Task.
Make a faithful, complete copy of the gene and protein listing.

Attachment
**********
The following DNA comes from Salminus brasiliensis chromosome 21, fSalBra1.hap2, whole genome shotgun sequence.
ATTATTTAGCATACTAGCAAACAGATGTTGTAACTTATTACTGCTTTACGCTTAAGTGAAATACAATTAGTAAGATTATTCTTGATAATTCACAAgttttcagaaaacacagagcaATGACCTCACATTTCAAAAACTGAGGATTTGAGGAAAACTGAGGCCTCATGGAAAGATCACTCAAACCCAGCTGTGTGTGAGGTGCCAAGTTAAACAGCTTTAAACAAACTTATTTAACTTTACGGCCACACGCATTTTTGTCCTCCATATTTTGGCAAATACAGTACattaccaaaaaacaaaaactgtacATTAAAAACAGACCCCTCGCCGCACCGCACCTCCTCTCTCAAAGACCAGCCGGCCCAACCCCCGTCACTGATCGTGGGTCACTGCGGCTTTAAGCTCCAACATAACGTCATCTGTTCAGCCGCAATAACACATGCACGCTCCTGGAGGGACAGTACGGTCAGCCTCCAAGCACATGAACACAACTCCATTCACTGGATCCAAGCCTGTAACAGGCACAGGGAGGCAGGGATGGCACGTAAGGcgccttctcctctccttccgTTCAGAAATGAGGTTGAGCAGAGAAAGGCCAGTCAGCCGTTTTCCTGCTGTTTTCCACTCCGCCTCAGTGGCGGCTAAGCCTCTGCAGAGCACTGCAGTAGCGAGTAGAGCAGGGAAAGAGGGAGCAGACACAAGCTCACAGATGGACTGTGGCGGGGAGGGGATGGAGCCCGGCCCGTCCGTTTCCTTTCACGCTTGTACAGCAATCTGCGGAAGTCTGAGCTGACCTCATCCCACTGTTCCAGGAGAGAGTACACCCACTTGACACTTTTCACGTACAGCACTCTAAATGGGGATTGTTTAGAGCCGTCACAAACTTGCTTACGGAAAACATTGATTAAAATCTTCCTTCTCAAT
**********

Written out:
The following DNA comes from Salminus brasiliensis chromosome 21, fSalBra1.hap2, whole genome shotgun sequence.
ATTATTTAGCATACTAGCAAACAGATGTTGTAACTTATTACTGCTTTACGCTTAAGTGAAATACAATTAGTAAGATTATTCTTGATAATTCACAAgttttcagaaaacacagagcaATGACCTCACATTTCAAAAACTGAGGATTTGAGGAAAACTGAGGCCTCATGGAAAGATCACTCAAACCCAGCTGTGTGTGAGGTGCCAAGTTAAACAGCTTTAAACAAACTTATTTAACTTTACGGCCACACGCATTTTTGTCCTCCATATTTTGGCAAATACAGTACattaccaaaaaacaaaaactgtacATTAAAAACAGACCCCTCGCCGCACCGCACCTCCTCTCTCAAAGACCAGCCGGCCCAACCCCCGTCACTGATCGTGGGTCACTGCGGCTTTAAGCTCCAACATAACGTCATCTGTTCAGCCGCAATAACACATGCACGCTCCTGGAGGGACAGTACGGTCAGCCTCCAAGCACATGAACACAACTCCATTCACTGGATCCAAGCCTGTAACAGGCACAGGGAGGCAGGGATGGCACGTAAGGcgccttctcctctccttccgTTCAGAAATGAGGTTGAGCAGAGAAAGGCCAGTCAGCCGTTTTCCTGCTGTTTTCCACTCCGCCTCAGTGGCGGCTAAGCCTCTGCAGAGCACTGCAGTAGCGAGTAGAGCAGGGAAAGAGGGAGCAGACACAAGCTCACAGATGGACTGTGGCGGGGAGGGGATGGAGCCCGGCCCGTCCGTTTCCTTTCACGCTTGTACAGCAATCTGCGGAAGTCTGAGCTGACCTCATCCCACTGTTCCAGGAGAGAGTACACCCACTTGACACTTTTCACGTACAGCACTCTAAATGGGGATTGTTTAGAGCCGTCACAAACTTGCTTACGGAAAACATTGATTAAAATCTTCCTTCTCAAT